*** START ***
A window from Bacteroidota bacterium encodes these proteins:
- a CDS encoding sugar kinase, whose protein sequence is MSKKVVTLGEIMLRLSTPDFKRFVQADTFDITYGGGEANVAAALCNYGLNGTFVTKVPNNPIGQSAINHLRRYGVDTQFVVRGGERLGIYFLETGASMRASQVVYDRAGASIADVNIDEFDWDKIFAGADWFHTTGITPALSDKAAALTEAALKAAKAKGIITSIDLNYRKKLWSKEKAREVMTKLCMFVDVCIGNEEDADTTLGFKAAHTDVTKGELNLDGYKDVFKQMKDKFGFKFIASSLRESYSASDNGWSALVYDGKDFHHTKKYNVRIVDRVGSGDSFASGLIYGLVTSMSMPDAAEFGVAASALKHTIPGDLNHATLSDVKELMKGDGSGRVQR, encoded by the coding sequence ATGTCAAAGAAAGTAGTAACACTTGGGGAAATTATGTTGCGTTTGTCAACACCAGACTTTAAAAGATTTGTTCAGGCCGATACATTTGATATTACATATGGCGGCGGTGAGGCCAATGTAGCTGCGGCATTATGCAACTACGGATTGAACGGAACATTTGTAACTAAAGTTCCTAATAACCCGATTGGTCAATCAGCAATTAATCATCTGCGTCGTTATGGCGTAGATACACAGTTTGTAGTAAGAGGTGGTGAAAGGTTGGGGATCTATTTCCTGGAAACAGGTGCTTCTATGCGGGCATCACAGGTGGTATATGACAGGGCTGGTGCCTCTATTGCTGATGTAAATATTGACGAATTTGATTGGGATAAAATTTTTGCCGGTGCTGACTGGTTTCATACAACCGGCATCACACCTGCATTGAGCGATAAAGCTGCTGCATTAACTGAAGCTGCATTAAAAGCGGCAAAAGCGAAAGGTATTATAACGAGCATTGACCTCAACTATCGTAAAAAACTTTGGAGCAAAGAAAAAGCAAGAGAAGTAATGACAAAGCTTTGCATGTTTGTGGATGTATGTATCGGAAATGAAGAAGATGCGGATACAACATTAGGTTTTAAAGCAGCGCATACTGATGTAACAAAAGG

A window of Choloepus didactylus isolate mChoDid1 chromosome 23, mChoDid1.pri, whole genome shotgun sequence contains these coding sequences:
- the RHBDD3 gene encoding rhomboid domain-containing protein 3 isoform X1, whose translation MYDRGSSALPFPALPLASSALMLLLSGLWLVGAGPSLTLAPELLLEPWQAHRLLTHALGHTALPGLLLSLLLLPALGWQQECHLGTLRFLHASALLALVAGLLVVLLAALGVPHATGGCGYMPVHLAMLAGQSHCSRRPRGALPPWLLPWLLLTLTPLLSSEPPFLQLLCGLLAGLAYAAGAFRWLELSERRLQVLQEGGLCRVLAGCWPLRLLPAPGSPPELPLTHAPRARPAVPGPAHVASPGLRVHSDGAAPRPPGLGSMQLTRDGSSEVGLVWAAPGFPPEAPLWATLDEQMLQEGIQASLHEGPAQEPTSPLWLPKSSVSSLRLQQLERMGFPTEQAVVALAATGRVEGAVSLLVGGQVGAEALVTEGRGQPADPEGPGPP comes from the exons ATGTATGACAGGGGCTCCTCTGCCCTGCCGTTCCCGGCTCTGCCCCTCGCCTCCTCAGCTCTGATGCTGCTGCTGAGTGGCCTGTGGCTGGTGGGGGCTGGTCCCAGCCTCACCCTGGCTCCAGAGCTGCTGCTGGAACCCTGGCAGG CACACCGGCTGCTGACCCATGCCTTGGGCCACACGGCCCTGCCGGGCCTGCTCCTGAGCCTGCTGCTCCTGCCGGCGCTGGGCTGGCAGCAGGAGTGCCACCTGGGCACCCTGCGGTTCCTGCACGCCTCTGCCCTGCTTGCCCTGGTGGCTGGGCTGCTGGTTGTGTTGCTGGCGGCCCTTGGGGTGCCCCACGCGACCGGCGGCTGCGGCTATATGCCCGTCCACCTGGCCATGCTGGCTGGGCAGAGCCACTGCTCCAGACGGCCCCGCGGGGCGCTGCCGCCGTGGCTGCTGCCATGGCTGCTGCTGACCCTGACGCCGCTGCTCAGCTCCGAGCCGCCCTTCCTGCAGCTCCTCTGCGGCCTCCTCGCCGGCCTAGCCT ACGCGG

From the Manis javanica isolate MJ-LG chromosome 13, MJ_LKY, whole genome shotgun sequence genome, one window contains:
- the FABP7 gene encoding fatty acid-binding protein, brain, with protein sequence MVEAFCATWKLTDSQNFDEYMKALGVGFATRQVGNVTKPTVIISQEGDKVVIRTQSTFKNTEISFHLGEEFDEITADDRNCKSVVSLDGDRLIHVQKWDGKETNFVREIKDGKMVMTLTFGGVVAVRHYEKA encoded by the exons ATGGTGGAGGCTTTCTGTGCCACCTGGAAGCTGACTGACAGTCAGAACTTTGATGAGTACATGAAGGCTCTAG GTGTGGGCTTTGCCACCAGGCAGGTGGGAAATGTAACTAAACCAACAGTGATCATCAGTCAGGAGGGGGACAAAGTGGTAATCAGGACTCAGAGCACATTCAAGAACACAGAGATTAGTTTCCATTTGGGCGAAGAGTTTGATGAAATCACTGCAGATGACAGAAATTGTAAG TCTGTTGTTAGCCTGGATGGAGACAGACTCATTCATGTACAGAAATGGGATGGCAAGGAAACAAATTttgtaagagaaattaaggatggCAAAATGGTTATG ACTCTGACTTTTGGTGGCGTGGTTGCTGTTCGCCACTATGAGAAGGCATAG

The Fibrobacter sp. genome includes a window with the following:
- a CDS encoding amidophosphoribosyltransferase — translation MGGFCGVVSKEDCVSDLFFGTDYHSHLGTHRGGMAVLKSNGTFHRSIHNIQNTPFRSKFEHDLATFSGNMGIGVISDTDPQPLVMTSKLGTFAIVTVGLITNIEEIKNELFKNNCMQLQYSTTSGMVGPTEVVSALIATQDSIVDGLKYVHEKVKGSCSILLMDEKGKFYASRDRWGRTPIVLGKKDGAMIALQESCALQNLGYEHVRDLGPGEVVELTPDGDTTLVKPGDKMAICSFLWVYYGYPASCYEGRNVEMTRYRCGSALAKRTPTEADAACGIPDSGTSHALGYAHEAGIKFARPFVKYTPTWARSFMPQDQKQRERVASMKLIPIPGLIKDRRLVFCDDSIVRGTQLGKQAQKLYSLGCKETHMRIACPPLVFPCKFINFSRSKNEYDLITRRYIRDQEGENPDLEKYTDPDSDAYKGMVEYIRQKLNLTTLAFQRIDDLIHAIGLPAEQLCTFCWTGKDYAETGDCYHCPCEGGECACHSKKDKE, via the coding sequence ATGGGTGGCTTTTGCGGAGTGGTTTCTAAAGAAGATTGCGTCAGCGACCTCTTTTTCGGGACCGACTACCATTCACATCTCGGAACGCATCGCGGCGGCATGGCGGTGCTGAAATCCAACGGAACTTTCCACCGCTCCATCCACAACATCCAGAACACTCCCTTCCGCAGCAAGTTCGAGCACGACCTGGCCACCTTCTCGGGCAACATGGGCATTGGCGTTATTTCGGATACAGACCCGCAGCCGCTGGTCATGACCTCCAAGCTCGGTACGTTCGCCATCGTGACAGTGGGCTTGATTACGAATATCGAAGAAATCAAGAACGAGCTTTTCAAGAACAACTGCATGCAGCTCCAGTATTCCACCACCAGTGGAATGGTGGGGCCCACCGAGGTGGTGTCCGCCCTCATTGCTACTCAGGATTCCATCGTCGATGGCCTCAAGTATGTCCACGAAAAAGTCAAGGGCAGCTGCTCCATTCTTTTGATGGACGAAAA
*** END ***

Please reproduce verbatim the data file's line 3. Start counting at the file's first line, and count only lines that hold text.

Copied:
A window of Choloepus didactylus isolate mChoDid1 chromosome 23, mChoDid1.pri, whole genome shotgun sequence contains these coding sequences: